Communications are problematical, especially in Indus Kohistan. Most transport is by foot, though a recently constructed path, carrying the traveller on changing galleries) along the foaming Indus, is passable by donkey or mule caravan up to Seo. Where the main river is not followed, or in travelling between Indus and Swat Kohistan, the critical passes range between 14 000 and 16 000 ft. in altitude, and are never free of snow. Swat Kohistan may be reached and traversed more easily, either along the jeep road constructed by the Wali from the end of the motor road at Bahrein and nearly to Kalam, or across the low pass (ca. 11 000 ft.) connecting Kalam with the northern areas of Dir state. A very high pass, supposedly some 17 000 ft., connects Swat Kohistan with Chitral State to the North. It appears rarely to have been used…In the survey of the above areas, I attempted to maximize mobility at the expense of comfort, and was able, thanks to the assistance given me by the State authorities, in this way to cover considerable territory. One may reach Karorra on the Ghorband-Kana valley junction by local bus from Saidu in the course of some hours. From there I followed the Ghorband stream down to the Indus at Bisham, in Pashto-speaking territory. My route from there followed the Indus and later the Duber stream to Duber Fort, all within the W.dialect group of Kohistani. From Duber, a footpath leads over a low pass to a series of small valleys, together forming the Jijal and Patan communities of speakers of the E. dialect of Kohistani. Rather than continue through the lower settlements along the Indus, which in the summer are nearly abandoned, I then followed the main Patan valley up into the heart of the Indus Kohistan mountains through the succession of seasonal settlements to the highest mountain pastures, and on over the Tial (also called Munro) pass, at between 15 000 and 16 000 ft. altitude. This divide forms the border between the E. and W. dialect areas; crossing it and descending towards the Kandia valley bottom, I followed this moderately large tributary of the Indus upwards through a major part of its extent, to Gabrial. A side valley just below Gabrial leads up to the Matiltan pass, reaching some 15 000 ft. altitude, which constitutes the easiest route between the Kandia and Swat valleys. The divide corresponds to the border between Kohistani and Gawri territory. The Matiltan valley descends to the Gawri settlements of Matiltan and Ushu. Taking this route, I continued down the main valley to its point of juncture with Gabral river at Kalam, the central Gawri settlement. After visiting Utror, on the western tributary, I continued along the Swat river, through the Gujar communities Laikot and Peshmal, through the section of the valley belonging to the Torwalis, finally reaching Bahrein, the southernmost Torwali village, and the northernmost point which is reached by motor communications.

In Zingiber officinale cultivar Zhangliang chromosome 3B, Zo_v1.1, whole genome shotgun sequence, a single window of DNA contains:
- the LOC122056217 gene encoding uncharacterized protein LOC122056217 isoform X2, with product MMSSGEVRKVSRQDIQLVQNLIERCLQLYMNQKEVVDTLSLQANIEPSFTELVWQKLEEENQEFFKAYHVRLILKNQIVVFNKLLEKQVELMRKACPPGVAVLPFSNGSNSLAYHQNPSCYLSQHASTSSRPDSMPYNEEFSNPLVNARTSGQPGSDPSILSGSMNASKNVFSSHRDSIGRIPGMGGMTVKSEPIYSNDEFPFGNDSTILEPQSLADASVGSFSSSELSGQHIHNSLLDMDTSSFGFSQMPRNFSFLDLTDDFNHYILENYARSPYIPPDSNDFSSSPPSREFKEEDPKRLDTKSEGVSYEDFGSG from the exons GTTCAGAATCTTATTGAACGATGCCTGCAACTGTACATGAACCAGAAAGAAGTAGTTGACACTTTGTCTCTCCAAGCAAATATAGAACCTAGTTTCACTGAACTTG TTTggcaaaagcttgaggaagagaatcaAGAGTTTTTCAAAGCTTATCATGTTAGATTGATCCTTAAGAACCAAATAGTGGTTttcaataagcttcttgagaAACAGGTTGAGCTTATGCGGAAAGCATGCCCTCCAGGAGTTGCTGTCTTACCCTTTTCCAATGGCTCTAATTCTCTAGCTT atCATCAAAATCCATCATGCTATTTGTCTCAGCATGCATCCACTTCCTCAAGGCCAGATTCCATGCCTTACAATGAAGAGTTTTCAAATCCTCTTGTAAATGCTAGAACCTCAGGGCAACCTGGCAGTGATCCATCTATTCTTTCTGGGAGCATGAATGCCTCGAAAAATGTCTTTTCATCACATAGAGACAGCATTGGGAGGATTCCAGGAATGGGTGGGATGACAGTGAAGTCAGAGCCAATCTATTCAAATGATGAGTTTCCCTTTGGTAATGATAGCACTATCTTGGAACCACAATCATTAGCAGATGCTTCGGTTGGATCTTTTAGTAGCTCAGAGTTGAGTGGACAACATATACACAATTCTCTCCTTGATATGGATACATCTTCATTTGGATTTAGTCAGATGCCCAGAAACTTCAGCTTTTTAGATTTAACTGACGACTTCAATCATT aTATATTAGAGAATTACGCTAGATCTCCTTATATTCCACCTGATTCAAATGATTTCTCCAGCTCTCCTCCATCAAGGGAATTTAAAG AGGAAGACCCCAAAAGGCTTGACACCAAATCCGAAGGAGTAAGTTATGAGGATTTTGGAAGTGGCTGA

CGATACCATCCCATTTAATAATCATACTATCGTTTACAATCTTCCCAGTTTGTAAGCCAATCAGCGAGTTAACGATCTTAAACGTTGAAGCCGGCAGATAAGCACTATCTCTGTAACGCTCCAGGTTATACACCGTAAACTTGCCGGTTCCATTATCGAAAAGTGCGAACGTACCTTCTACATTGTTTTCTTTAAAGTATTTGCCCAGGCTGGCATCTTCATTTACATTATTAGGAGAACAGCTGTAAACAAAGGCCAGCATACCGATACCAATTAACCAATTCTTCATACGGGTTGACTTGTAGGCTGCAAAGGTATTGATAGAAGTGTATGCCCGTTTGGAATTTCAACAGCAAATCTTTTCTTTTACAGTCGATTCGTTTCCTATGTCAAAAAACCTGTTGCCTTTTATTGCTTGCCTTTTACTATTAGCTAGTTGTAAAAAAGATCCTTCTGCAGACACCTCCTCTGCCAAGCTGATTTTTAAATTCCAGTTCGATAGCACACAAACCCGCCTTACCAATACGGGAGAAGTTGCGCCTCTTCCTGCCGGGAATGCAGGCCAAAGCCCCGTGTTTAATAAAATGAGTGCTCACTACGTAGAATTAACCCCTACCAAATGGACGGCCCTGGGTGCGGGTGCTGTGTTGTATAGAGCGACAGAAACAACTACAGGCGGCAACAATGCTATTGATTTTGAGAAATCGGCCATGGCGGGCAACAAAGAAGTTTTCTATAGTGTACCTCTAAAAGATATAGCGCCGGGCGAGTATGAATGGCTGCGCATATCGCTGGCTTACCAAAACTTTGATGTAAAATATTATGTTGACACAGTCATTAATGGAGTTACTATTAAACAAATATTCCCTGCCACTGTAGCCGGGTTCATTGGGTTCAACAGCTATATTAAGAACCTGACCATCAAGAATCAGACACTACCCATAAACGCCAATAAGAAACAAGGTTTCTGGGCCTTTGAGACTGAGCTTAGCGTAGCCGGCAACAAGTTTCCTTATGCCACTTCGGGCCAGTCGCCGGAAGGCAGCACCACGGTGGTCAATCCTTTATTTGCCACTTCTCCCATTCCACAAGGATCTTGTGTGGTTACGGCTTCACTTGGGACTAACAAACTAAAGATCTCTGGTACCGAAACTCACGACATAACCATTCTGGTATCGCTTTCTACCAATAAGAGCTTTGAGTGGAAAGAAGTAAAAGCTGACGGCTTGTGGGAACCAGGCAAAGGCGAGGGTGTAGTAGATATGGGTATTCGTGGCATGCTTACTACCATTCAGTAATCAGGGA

As much of this route was impassable for donkeys, coolies were required for all transport. This area being deficient in food, supplies, (rice, flour, sugar, tea) for the group were carried. Coolies were changed between each district I passed through, and their number was reduced as the supplies were consumed – from four at the start to one on arrival in Bahrein. The administration kindly furnished us with an armed guard; of equipment, short of food, weapons, and purely personal effects, warm bedding as protection against the very low night temperatures was the only necessity.
The, in part, rather forced marches of the schedule would not have been possible to maintain in continuous travel. The days spent in communities at interviewing served, however, as rest periods, and enabled us to travel more swiftly when on march. Thanks to the friendliness of both Pathans and Kohistanis when one meets them on the road as fellow travellers, even the days of travel were not lost to anthropology. Some of my most useful assistance in grasping Kohistani political and social institutions was given by fellow travellers, coolies, and guards during the strenuous hours of companionship on a narrow or non-existant foot-path.
Reference (Source of Information):
Fredrik Barth, Indus and Swat Kohistan, An Anthropological Survey, STUDIES, HONOURING THE CENTENNIAL OF UNIVERSITETETS, ETNOGRAFISKE MUSEUM, OLSO, 1857-1957, VOLUME II, 12-14.